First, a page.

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I think that I am pretty good at presenting my work during my PhD, and I am still being invited to conferences for some papers I did 2 years ago.

Now, I am working in industry. My manager always complains about my presentations and my reports.

I tried my best to follow his guidelines, but still he does not understand my presentations.

What might be the expectations in industry different than academia in terms of presenting some work?

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    ... that is, your remark that you are "excellent at presenting work I did in my PhD" has to be taken in a very qualified way: for certain_audiences, perhaps this is so. Apparently not for all. Also, statistically, many novices' notion of "excellent presentation" is fairly unrelated to more-expert, more-jaded, more-sophisticated notions of that. Different people desire different things at different times in their trajectories. – paul garrett Dec 6 '17 at 0:51
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    There are two problems with this question. One, you seem to ask the wrong people. Workplace SE seems to be a better site because your problem is industry workplace related. Two, My manager always complains about my presentations and my reports.. You need to clarify what are his major complaints. Without knowing the complaints, how do you expect people to help you to address them? – scaaahu Dec 6 '17 at 5:46
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    You need to tell your managers what they want to know, rather than what you want to tell them. – user2768 Dec 6 '17 at 8:56
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    From your pseudo I'll take that you are a physicist. Is your manager a physicist too ? Because, as paul garrett pointed out, the audience type is important. Do you present to other colleague or just your manager ? In the former case, do your colleagues share your manager opinion ? Additionally, being invited to a conference is more likely linked to your research quality than your presentation skill. I have seen terrible presentation from highly ranked scientists... – David Dec 6 '17 at 11:28
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    @paulgarrett I'd be happy to answer this question if it weren't on hold. I do think this is the right forum for it. – Elizabeth Henning Dec 10 '17 at 0:50
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The comments above are correct--you're probably pitching to the wrong audience, and your presentation skills are probably not as good as you think they are. To put it undiplomatically, the great majority of (STEM) presentations in academia are horrible, but after a half-decade or so of grad school you become inured to this and recalibrate your expectations. You've probably noticed that a genuinely engaging and accessible academic presentation is often judged to be less deep and interesting than an incomprehensible one. This is not going to be the case in a business environment.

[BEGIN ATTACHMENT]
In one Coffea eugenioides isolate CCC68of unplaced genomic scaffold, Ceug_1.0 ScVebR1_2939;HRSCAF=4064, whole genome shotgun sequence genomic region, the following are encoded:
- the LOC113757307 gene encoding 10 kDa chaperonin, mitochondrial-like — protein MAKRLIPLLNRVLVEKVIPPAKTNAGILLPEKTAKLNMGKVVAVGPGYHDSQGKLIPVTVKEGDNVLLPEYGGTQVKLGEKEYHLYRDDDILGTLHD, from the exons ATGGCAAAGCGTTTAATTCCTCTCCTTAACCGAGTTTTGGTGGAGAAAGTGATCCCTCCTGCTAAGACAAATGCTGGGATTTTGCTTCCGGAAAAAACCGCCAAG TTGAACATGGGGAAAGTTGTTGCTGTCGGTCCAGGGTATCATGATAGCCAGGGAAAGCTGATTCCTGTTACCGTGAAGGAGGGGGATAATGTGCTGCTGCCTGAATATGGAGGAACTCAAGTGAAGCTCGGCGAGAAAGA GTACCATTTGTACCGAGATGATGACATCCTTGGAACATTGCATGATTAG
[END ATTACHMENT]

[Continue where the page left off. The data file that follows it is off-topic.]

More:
The key difference is that the focus in a business presentation is on utility: You're not just trying to convey information, you're trying to be useful to your team and to the company. What are the people in your audience going to do with the content of your presentation when it's over? They want usable information, and they want it quickly and efficiently. Here are some ways to do this:

  • Include a "30,000-foot view" and (metaphorically) keep it in sight throughout the presentation.
  • Keep the narrative of your information focused. That is, make sure it's clear why each piece of information is relevant to whatever point you're trying to make.
  • Leave detailed background explanations to follow-up questions.
  • Be parsimonious and efficient in your flow of information. Pictures are generally better than words.

I'm assuming you're in a role where you process and produce data, so that your reports and presentations are informative rather than persuasive. But many of the same principles would apply if you are trying to convince your audience of something.

A final remark: People who give business presentations practice them. You probably have access to tech for recording a video of yourself, or at least a screencast with audio of your presentation. Use it.

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    "great majority of (STEM) presentations in academia are horrible" this is so TRUE, I wonder if there is any research about this. – SSimon Dec 11 '17 at 9:36
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I don't know what is your employer feedback to the presentation but in general, one thing that I noticed that in academia we tend to emphasize methodology for about 10 slides, and in the industry, they only have one slide of the method and 10 slides of results and implication of results aka. discussion.

If I were in your position, I would use the narrative language of a TED talk. Why this format? because this form is most suitable for the wide audience. I assume that your boss and people in your collective are from various background.

We need more info about your current job, what industry is and who are your co-workers professionally. But if you are people from different backgrounds, you need to find a common denominator for all of you, so your ppt can be clearly understandable to the wide audience.

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